There are three exceptions, two of which appear for no other reason than to have a Hit Song suddenly appear. One is sung by child vampire Claudia (played full-throated and with the right balance of menace and innocence by Allison Fischer) who wanders center stage after a set change and starts singing about all the things she’ll never enjoy because she’s frozen in time as a little girl. But the song is aimless and stilted, and the chorus sucks.
Another song appears earlier in the production when Lestat’s mother, Gabrielle (a wonderful Carolee Carmelo, managing to convey the tired, out-of-place mother who sends her son into the world and the self-assured, masculine vampire with equal grace) also laments her own life, so there’s a lot of woe-is-me balladry happening.
The third set piece number that literally appears to be sandwiched into the musical as an afterthought has Lestat standing at the bow of a ship sailing back to Europe from New Orleans, having just been set up and burned alive — er, dead — by Louis and Claudia and singing about going home again. This number screams “Hit Single,” or at least an attempt at one, but it too falls flat mostly because you wonder why it’s occurring at all.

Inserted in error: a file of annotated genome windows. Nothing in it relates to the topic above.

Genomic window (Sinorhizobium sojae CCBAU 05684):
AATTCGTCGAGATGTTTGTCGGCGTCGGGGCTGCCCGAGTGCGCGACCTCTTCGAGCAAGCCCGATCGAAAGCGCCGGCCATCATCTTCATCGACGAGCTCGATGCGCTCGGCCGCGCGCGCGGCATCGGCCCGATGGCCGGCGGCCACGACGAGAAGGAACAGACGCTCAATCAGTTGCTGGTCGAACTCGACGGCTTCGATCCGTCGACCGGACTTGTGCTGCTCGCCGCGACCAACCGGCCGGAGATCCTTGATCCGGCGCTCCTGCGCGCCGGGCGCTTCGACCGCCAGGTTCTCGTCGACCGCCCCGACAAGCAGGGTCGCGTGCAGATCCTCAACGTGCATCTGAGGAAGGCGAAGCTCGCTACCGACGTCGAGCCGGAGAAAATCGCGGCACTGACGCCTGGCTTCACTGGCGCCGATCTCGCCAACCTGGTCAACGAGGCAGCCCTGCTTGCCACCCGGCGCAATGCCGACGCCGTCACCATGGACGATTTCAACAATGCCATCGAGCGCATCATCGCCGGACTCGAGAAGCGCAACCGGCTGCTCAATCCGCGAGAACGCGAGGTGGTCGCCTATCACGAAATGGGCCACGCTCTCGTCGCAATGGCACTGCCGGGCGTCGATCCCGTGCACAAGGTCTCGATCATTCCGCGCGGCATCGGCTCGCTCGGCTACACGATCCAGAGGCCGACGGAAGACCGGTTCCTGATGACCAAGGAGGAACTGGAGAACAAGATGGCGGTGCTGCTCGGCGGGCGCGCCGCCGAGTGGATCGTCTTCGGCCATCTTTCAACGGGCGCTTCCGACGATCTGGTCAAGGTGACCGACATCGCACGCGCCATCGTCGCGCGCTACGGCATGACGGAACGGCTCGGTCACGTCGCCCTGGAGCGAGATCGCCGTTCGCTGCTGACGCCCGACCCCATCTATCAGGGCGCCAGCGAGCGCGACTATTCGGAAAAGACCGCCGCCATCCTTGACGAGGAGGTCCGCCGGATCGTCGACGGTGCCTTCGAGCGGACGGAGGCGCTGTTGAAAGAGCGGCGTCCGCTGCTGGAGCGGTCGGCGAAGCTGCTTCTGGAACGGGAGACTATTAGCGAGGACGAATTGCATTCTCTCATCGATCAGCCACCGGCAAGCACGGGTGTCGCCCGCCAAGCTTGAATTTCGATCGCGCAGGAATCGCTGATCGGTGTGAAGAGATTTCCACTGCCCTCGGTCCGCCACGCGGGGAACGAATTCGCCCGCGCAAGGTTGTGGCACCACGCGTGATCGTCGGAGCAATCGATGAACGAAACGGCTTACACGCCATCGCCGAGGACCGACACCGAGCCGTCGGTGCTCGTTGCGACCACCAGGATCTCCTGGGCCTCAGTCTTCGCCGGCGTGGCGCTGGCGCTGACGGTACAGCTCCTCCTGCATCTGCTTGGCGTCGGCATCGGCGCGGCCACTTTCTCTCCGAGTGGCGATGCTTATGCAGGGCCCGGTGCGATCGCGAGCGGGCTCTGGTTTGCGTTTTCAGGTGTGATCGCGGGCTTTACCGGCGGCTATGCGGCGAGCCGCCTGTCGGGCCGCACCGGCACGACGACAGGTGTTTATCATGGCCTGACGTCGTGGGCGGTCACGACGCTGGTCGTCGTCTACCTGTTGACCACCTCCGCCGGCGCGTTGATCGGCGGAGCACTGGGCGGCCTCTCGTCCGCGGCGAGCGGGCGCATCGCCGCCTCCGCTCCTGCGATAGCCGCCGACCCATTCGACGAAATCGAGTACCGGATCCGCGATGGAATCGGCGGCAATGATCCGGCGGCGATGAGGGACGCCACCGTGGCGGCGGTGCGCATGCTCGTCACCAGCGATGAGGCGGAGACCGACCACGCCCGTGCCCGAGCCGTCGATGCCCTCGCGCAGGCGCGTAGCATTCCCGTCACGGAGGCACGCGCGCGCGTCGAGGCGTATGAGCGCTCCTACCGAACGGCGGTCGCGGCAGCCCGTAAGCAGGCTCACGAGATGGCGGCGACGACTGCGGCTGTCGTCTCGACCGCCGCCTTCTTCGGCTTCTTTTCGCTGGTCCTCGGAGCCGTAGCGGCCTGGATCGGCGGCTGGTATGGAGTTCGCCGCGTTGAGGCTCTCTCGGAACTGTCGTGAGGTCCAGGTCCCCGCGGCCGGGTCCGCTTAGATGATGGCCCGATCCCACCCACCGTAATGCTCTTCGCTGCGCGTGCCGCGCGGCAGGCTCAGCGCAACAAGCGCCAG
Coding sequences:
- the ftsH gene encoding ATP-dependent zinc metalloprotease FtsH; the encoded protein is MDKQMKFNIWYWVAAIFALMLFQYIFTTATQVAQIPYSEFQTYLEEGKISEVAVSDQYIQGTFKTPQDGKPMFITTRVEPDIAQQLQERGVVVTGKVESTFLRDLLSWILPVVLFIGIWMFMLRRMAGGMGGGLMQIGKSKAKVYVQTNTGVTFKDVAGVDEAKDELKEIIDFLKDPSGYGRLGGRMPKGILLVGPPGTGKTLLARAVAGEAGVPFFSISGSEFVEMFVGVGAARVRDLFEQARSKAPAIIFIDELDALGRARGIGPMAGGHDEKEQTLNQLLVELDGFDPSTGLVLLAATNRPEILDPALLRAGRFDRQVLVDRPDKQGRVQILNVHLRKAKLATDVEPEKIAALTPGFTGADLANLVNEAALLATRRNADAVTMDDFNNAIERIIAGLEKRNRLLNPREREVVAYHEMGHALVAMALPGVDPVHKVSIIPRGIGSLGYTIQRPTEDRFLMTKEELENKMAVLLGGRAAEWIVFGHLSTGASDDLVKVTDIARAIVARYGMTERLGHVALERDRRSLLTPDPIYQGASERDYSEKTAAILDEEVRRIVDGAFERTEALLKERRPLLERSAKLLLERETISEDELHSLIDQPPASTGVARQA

I suppose I should attempt to encapsulate some of the plot so those of you unfamiliar with the books — and I have to believe that if you haven’t read them, you don’t care about seeing this musical anyway (another built-in problem) — so you can see how much needs to happen on that single audio-visual stage set that doubles as one of the world’s biggest TV sets.